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Reviews Of 3 Disarming, Experimental And Hilariously Cornball Shows At Hollywood Fringe Fest

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The annual Hollywood Fringe Festival is back in its fourth edition with around 200 shows running day and night in over 20 theater venues, all in one neighborhood, through the end of the month. The quality and content of the productions vary wildly, but tickets are cheap and it's fun to take your chances, throw caution to the wind and just go see whatever's playing at any given moment. That's how we do it, anyway. (A $5 Fringe Festival button, by the way, gets you a $1 discount on all show tickets plus some cheaper drinks and other benefits.) On Thursday we posted our thoughts on six offerings we saw earlier in the week. Here's how we liked three more randomly selected shows we've seen since then (and we'll keep reporting back as we see more), listed in roughly descending order of recommendation.

CEREMONY at Theatre Asylum

The L.A. theater calendar, both in and out of Fringe season, hardly suffers from a lack of one-person confessional shows. You know, the kind in which the performer recounts the story of their life leading up to this very moment when they're talking to you as kind of a spiritual journey, full of humor and poignancy, tough life lessons learned and hard-earned hope for a brighter future. We thought we'd be OK if we never saw another one of these again.

Michael Kass's Ceremony is a textbook specimen of just this genre of performance piece we've seen too many of in recent years. The difference is, though, that this one is absolutely wonderful.

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Engaging, disarming really, from the moment he walks on stage and starts gently teasing the audience, Kass elevates the boilerplate refreshing honesty and self-deprecating humor that always characterizes these pieces with a sly charisma and sure-timed storytelling panache. Even as he's describing his younger self early in the show as an insecure loveless loser, the effect isn't to generate pity or sympathy, but rather to engage us in a fascination with his own personal universe. So that later when he ventures off to Peru to partake of the legendary drug-like tea Ayahusca under the guidance of a prominent local guru and his assistants (he'd heard the stuff does the work of twenty years of therapy in just three sessions over five days), we're really excited to be going there with him.

Director Diana Wyenn, an active young veteran of the L.A. theater scene, does a masterful job pacing and visually structuring Kass's tale with only a stack of multi-colored buckets as props and a few perfectly-timed sound and light cues. A worthy lineal descendant of Spalding Gray's Swimming to Cambodia, this Ceremony is an occasion to savor and certainly not to miss.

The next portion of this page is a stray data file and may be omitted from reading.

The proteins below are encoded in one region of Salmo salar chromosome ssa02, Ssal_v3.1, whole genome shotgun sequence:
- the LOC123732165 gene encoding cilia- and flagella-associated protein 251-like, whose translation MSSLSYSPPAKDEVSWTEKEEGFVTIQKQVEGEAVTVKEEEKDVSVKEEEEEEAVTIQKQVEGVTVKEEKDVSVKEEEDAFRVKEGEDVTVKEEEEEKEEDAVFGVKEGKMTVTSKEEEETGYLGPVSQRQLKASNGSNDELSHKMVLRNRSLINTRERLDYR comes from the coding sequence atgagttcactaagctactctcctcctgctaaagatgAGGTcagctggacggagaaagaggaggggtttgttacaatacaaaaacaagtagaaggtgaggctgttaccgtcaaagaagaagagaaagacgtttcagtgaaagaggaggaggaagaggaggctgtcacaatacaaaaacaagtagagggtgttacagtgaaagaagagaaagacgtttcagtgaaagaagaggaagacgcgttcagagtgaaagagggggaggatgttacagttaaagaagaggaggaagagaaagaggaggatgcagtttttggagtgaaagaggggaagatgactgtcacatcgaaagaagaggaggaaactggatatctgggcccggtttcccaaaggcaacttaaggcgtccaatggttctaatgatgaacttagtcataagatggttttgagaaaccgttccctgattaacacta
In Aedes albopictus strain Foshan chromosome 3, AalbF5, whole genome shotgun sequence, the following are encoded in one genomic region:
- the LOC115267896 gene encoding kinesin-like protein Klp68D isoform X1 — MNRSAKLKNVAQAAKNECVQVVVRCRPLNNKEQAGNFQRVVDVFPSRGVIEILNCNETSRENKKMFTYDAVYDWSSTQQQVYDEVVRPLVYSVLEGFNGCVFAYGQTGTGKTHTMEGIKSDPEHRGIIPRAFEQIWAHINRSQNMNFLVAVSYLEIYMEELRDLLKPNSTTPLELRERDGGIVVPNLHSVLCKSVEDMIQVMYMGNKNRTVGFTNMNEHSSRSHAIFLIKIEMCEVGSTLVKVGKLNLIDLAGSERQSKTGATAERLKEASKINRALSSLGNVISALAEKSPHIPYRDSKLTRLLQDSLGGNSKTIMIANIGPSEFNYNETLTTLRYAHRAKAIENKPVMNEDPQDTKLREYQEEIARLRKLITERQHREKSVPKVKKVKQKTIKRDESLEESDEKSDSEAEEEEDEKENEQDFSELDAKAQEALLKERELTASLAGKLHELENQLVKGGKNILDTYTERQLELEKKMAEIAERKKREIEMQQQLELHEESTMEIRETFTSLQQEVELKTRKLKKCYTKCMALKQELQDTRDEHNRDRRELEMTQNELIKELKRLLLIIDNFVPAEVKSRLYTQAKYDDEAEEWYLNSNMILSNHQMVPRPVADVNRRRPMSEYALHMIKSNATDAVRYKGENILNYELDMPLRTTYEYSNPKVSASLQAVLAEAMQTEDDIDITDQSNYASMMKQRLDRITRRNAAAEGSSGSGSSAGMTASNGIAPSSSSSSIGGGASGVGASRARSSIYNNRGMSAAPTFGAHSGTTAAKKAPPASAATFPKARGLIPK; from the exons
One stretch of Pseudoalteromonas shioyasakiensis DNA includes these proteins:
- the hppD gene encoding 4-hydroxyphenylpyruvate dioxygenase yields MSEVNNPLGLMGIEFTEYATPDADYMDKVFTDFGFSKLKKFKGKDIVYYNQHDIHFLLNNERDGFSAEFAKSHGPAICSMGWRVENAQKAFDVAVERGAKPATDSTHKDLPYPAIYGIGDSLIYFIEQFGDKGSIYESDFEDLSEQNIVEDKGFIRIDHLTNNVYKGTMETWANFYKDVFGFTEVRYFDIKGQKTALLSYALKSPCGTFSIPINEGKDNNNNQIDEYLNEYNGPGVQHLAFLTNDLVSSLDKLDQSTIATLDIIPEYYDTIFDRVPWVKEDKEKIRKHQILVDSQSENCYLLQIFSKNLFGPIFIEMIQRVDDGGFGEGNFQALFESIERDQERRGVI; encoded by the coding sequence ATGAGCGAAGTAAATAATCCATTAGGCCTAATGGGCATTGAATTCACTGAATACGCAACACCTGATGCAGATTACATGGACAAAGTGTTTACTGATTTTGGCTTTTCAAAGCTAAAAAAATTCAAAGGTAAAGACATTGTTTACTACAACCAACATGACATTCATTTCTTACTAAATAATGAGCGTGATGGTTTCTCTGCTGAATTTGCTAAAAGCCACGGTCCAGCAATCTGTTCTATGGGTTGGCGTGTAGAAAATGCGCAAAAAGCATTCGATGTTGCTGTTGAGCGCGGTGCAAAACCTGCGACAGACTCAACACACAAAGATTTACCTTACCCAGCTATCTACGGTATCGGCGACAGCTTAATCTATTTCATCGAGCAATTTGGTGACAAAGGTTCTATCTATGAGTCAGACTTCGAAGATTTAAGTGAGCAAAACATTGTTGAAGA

Ceremony plays tomorrow night at 8:30 and then again on June 23 and 26. Tickets $11.75 online, $10 at the door.

LEMON BOOTS at Fringe Mainstage

They don't hand out programs when you walk in to see this dance extravaganza performed by a group 15 or 16 Cal State-Long Beach students, under the direction of faculty member Ezra LeBank. You just walk in, they briefly welcome you and off you go. Unless you read the production's press release, therefore, you'd really never know that the series of about a dozen high-energy near-wordless ensemble dance pieces is meant to tell a complete narrative story. So brush up in advance if you want to know what's going on.

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But even if you don't know what's going on story-wise, it's impossible not to get swept up in the overwhelming whoosh of sound, light and movement this production delivers. The dancers come at you from all sides—literally they're sitting right next to you in the audience without you even knowing it. They bring you up on stage (we could have done without that bit, actually). And the human tableaux they create are often spectacular. Think Pilobolus or a low-tech Cirque du Soleil.

Apparently, too, the show is set in a post-apocalyptic world where all the water has dried up and "lives are made and broken on the promise of a drink." We really had no idea about this.

Lemon Boots plays tomorrow afternoon at 5 and then again on June 22 and 28. Tickets $13.75 online, $12 at the door.

UNTITLED: WE'RE DOING A PLAY at the Hudson Guild

40 minutes of schticky business about a group of would-be theater professionals who have signed up to do a show at the "Binge Festival" in two weeks, but still don't have a play written. Should it be a comedy or a tragedy? Which of them should write it? Who should play what character? All ginned up with plenty of backstage intrigue.

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The humor is a throwback to the classic cornball style of the old weekly TV variety shows, replete with pratfalls, cross-dressing and one endearingly dumb joke ("He won't even give me the time of day!" / "Oh, it's ten minutes after 7:00") after another after another after another. The five members of the cast are all good sports, and the whole thing's over before you know it.

Untitled: We're Doing a Play plays at 10:30 and then again this Tuesday and Thursday. Tickets $11.75 online, $10 at the door. The discount code "binge2013" gets you a buy-one-get-one-free deal, and "twotimer" gets you two additional free tickets with a purchase of two or more.

Related:
6 Weird, Wonderful And Terrible Shows We've Seen At The Hollywood Fringe Fest